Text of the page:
• EGL language parser, compiler and generators, which can be invoked via the tools (e.g. by project builders) or command line (for headless compilation and generation)

Because the EGL language itself (including keywords and syntax) will be managed within the scope of the EGL Development Tools project, we solicit feedback from the community on how best to manage its evolution. A formal community-driven specification process may need to be established to support this function.


Initially, application developers will be able to develop, run, and debug EGL-generated Java and JavaScript applications and deploy to a Dynamic Web Project. These capabilities exist today in the EGL Community Edition tool (watch a simple Hello World video).

The generators provided as part of the initial contribution are not designed for extensibility. We propose to work with the community to reimplement the existing Java and JavaScript generators on top of an extensible framework. Once completed, these generators can then be extended to support new runtime environments (e.g. OSGi-based runtimes), or new generators could be created using the extensible framework.

Initial Contribution

Our goal is to provide capabilities that will make the initial contribution immediately useful. We intend to actively develop, refactor, extend, and grow the capabilities (either organically or through integration with other projects) over time.

The initial contribution to the project will come from an existing IBM product, Rational Business Developer. The initial contribution will be functionally comparable to the EGL Community Edition tool.

The following capabilities are planned to be included in the initial contribution:

  • Tools
    • EGL source editing
      • Editor with syntax highlighting, content assist, validation
      • EGL build and deployment descriptor editors (editors to control how EGL source code is compiled and generated)
      • EGL builders (full and incremental)
      • Visual editor for WYSIWYG editing of Rich UI components
    • Project Explorer view integration
      • Integration to show EGL packages and source for EGL projects in Eclipse software development environment Project Explorer view
    • Supporting views and perspectives
      • Outline view showing hierarchy of EGL source
      • Palette view with EGL and user-contributed widgets
    • EGL application debugging
      • Integrates with Eclipse Debugger
    • Deployment capabilities
      • Deployment to Tomcat
      • Deployment of EGL services as REST and/or SOAP Web services
    • Eclipse Data Tools integration
      • Tools to generate EGL from database table or view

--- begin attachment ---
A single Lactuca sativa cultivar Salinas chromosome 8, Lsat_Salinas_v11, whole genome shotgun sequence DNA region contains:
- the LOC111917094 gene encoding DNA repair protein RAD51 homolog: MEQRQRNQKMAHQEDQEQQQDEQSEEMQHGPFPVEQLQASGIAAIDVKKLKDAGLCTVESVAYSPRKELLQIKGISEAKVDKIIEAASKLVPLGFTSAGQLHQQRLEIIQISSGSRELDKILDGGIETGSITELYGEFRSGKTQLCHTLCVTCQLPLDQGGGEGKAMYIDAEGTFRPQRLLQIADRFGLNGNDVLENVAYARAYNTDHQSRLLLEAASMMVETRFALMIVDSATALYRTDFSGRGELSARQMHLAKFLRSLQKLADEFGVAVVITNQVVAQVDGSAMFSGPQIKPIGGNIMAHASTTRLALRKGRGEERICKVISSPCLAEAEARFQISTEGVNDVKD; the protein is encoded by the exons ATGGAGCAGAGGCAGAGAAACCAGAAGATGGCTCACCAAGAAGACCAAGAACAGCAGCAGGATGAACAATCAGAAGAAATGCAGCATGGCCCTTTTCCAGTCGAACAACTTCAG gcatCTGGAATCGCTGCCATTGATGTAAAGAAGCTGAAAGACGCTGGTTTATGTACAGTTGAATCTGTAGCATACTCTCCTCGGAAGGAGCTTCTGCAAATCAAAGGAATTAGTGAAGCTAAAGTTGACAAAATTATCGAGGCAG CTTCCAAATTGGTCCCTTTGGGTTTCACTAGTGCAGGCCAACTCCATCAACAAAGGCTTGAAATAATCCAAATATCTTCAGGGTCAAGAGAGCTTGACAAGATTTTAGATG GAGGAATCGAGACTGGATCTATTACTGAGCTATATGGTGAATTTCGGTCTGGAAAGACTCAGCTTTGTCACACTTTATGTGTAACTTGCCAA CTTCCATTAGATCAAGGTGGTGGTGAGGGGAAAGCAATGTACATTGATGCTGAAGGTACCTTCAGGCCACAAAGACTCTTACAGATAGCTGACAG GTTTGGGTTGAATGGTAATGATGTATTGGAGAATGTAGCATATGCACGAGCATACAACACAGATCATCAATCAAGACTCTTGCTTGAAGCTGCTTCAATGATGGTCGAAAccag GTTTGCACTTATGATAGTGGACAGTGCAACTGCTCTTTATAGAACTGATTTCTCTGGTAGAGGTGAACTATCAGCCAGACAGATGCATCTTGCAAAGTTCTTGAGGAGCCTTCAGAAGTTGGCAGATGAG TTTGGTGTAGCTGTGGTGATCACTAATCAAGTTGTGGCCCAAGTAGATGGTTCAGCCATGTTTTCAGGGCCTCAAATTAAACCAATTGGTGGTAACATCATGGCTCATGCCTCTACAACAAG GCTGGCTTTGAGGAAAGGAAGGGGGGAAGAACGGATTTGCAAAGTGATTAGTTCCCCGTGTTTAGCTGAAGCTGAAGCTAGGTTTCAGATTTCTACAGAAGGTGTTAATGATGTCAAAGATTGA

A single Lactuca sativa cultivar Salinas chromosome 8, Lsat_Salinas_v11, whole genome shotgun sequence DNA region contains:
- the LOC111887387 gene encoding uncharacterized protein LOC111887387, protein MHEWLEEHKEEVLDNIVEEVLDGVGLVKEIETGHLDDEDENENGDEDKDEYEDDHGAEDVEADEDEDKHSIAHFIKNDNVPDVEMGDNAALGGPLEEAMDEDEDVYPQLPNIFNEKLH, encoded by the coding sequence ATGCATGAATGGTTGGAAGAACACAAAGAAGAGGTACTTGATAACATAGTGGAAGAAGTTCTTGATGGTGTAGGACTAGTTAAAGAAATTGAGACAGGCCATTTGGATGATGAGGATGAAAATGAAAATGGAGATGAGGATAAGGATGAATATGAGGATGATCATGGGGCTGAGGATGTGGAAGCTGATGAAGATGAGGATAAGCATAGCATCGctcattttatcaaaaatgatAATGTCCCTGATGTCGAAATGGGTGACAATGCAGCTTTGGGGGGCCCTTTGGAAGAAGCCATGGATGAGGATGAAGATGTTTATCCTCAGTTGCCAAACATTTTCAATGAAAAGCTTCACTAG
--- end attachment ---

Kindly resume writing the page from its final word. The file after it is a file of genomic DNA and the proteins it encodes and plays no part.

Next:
• Tools to validate and view EGL/SQL source
  • EGL code compiler and generators
    • EGL source compiler
    • Java generator targeting JEE environments
    • JavaScript generator
  • Documentation
    • EGL langauge reference and developer guides

Relationship to other Eclipse projects

The basic approach used with EGL is that of model to code transformation. This approach has a lot in common with Model Driven Development (MDD). With EGL, a programmer is using a Domain Specific Language (DSL), in this case EGL, instead of UML directly to represent the “model” of their application. EGL is the DSL. The Eclipse Modeling Project has many elements that could be in support of EGL and vice-versa. In particular EGL has its own implementation of a modeling infrastructure similar in concept to EMF but implemented to be able to scale to the needs of a programming language infrastructure. It is the intent of this project to merge the appropriate elements of existing Eclipse technology into the EGL tool infrastructure but the opposite may also be true.

Legal Issues

IBM may have acquired trademark rights in the names 'Enterprise Generation Language' and 'EGL'. IBM will discuss with the Eclipse Foundation appropriate terms under which to grant or assign rights in those names.


The following individuals are proposed as initial committers to this project:
  • Tim Wilson, IBM (project lead)
      Tim is the chief architect of the EGL language and tools within IBM, and is one of the inventors of the technology. Tim will be primarily focused on enabling others to extend EGL to support new target languages and platforms.
  • Tony Chen, IBM
      Tony works as a software engineer for IBM China and has made significant contribution to EGL JSF component and performance. Tony will primarily focus on the EGL SDK (command line compiler and generator).
  • Paul Harmon, IBM
      Paul is the primary developer responsible for the EGL language parser, validator, intermediate representation (IR) and interface with the code generators, and will be primarily focused on improving the extensibility of these components.
  • Matt Heitz, IBM
      Matt leads EGL Java Generator development at IBM, and has been part of the team since its inception in 1999. He is also the lead for the EGL JavaScript Generator, and he created the EGL Test Facility.
  • Ben Margolis, IBM
      Ben has more than 20 years' experience as a writer and programmer and has written two books: SOA for the Business Developer, and Enterprise Web 2.0 with EGL. Ben is overseeing the documentation for the EGL tools and compiler on Eclipse.
  • Brian Svihovec, IBM